2)  It's also counterintuitive in describing why this phenomenon has occurred.  Much of it is structural -- changing economic circumstances in both countries -- but policy shifts have mattered as well.  Those shifts cut across ideological lines:  dramatically loosened visa restrictions, combined with tougher enforcement, appears to have had some impact. 

3)  Cave relies adriotly on more academic analyses from the Pew Hispanic Center and the Mexican Migration Project at Princeton to back up his interviews and other reportage. 

4)  From a normative policy perspective, this is a win-win story.  As Doug Mataconis notes:

[T]hese are, of course, highly positive developments. That Mexico might stabilize politically and economically and become, if not as prosperous as Canada just yet, at least a far more prosperous southern neighbor than we’ve ever had is a development we should welcome and encourage. Not only because it will reduce cross-border illegal immigration, but also because a strong Mexican economy is good for the U.S. economy.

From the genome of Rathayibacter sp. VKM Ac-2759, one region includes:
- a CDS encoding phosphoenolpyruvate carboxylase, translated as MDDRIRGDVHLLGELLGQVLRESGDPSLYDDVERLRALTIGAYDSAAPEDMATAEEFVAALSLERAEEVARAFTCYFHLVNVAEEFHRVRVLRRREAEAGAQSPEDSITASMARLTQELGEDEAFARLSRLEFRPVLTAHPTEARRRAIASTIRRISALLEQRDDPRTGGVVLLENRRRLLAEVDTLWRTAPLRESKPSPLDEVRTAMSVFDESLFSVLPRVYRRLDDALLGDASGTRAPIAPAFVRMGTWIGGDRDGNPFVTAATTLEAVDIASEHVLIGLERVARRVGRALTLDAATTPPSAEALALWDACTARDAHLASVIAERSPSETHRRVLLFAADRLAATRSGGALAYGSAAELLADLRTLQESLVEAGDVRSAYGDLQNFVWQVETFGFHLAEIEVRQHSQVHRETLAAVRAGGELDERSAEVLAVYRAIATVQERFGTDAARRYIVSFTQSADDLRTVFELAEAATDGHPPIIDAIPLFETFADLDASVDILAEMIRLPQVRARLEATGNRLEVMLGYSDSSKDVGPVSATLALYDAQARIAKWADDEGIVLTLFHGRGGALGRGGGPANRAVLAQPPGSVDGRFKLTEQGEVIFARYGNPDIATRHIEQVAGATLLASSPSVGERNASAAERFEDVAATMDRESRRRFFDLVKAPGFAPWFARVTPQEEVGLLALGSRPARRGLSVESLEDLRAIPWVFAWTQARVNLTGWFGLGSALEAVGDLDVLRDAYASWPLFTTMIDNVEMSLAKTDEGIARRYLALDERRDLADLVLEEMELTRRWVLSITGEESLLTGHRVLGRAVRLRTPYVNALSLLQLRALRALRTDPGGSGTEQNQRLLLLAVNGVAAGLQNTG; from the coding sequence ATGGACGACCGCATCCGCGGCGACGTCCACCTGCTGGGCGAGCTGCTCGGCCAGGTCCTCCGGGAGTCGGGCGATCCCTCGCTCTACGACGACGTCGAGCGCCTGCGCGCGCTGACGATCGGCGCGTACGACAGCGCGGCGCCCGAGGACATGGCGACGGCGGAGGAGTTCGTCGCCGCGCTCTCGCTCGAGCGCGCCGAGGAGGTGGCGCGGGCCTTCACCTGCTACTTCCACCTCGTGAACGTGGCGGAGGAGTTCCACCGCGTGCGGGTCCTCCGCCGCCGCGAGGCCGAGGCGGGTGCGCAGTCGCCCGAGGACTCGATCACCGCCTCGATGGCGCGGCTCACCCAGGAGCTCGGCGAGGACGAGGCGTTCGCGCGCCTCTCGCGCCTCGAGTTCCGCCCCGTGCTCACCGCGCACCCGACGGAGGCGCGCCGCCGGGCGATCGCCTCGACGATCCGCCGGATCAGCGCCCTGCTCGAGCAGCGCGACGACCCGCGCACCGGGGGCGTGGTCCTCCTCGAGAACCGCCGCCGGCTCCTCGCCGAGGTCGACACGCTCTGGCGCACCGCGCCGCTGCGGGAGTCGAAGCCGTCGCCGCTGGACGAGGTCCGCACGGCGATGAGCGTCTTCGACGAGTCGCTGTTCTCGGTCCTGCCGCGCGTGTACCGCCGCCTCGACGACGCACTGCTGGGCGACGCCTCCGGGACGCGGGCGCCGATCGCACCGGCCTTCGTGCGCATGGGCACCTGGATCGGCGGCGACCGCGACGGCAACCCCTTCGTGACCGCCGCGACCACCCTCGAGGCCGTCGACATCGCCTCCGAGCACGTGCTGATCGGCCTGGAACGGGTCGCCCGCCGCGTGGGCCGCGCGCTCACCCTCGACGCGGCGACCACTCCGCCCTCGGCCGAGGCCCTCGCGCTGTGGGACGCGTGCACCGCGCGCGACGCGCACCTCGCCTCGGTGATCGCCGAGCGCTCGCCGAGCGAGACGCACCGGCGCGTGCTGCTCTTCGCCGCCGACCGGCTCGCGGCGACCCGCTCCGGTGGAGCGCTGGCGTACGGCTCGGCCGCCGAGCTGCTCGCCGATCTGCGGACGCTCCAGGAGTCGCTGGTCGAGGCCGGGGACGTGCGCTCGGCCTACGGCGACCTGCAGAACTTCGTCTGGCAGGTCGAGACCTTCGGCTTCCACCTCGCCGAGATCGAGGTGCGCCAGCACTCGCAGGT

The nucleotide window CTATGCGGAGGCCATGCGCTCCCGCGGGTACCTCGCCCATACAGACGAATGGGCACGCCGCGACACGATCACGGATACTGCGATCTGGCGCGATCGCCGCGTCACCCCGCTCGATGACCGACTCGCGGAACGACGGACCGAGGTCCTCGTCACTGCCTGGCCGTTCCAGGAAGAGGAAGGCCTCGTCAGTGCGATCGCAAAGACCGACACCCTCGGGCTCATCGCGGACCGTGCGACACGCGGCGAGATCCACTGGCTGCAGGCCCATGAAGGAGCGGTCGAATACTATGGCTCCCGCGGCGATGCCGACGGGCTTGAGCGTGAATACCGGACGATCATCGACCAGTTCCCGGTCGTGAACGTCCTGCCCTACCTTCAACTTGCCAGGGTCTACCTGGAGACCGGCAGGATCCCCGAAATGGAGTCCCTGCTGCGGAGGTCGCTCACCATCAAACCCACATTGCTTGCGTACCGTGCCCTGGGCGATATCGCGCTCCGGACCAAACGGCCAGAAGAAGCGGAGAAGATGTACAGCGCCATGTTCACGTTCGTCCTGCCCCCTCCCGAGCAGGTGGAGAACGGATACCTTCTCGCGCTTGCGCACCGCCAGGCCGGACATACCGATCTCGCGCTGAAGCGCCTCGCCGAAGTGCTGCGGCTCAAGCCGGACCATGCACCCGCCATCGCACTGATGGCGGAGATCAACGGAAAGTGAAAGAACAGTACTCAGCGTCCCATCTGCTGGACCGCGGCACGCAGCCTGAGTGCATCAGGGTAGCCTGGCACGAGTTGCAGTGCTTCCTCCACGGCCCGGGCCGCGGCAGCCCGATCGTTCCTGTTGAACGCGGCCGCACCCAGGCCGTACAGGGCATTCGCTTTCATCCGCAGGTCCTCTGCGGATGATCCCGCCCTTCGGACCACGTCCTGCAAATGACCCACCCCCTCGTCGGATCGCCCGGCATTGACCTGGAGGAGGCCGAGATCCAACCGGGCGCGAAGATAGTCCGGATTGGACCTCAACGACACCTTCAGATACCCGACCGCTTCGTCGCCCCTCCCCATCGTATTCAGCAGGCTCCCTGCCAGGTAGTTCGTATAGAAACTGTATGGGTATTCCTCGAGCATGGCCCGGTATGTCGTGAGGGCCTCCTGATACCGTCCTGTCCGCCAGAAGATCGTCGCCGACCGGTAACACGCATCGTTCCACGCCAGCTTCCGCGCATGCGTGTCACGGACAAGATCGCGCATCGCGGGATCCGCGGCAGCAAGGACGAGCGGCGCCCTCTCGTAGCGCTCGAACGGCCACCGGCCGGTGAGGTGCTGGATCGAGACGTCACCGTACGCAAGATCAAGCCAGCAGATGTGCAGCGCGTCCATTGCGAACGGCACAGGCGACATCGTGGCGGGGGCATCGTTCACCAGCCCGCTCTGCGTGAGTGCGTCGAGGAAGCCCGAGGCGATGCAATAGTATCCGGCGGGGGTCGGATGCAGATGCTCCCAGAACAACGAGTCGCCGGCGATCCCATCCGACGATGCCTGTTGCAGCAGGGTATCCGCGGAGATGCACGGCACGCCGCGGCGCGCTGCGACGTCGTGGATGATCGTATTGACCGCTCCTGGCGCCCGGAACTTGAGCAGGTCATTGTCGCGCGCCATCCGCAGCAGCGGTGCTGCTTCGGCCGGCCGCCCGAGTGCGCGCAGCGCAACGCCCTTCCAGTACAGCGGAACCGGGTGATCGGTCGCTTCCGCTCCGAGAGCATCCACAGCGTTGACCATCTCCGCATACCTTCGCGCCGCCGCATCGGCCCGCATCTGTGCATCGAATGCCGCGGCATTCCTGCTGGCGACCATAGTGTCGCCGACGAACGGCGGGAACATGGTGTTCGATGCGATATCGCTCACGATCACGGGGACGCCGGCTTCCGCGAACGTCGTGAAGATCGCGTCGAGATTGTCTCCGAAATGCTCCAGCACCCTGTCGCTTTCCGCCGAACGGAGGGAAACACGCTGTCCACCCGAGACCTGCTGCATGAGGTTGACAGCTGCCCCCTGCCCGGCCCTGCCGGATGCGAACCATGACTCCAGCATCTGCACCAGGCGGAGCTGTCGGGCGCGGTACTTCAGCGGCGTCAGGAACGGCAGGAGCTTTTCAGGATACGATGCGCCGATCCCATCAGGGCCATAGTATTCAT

See Joe Klein and Matthew Yglesias on these points as well.  Indeed, it's such good news that stories like this one might not trigger cable news debates about the dreaded (and mythical) NAFTA superhighway. 

[Doesn't declining immigration into the United States foretell long-term doom for America's great power status?--ed.  Immigration undoubtedly provides a dose of demographic vitality for the United States.  Cave's story, however, it about illegal immigration from Mexico.  The data points to high rates of immigration from other Latin American countries and an expansion of legal immigration from Mexico proper.  The U.S. still remains a magnet economy.] 

Daniel W. Drezner

Just what is a Reaganite foreign policy, anyway?

From James Traub's latest FP column:

I first need to amend something I wrote a few weeks ago. After thefirst Republican presidential debate in New Hampshire, I concluded that the "neo-Reaganite" ethos in foreign policy -- uncompromising rhetoric, intervention in the name of "values," democracy promotion -- had no followers among the GOP candidates. I should have said that the candidates have calculated that Republican primary voters don't have much of an appetite for that language (nor do many Democrats). In fact, three of the more likely candidates for the nomination -- Mitt Romney, Jon Huntsman, and Pawlenty -- all offer some variant of conservative internationalism.

Traub's essay prompted a fair amount of angry pushback from RealClearWorld's Ben Domenech, who accused him of... hmm, let me check... elitist bias, membership in the secret council of elders that rules the world Council on Foreign Relations, and ignorance of the disparate foreign policy views of the GOP candidates.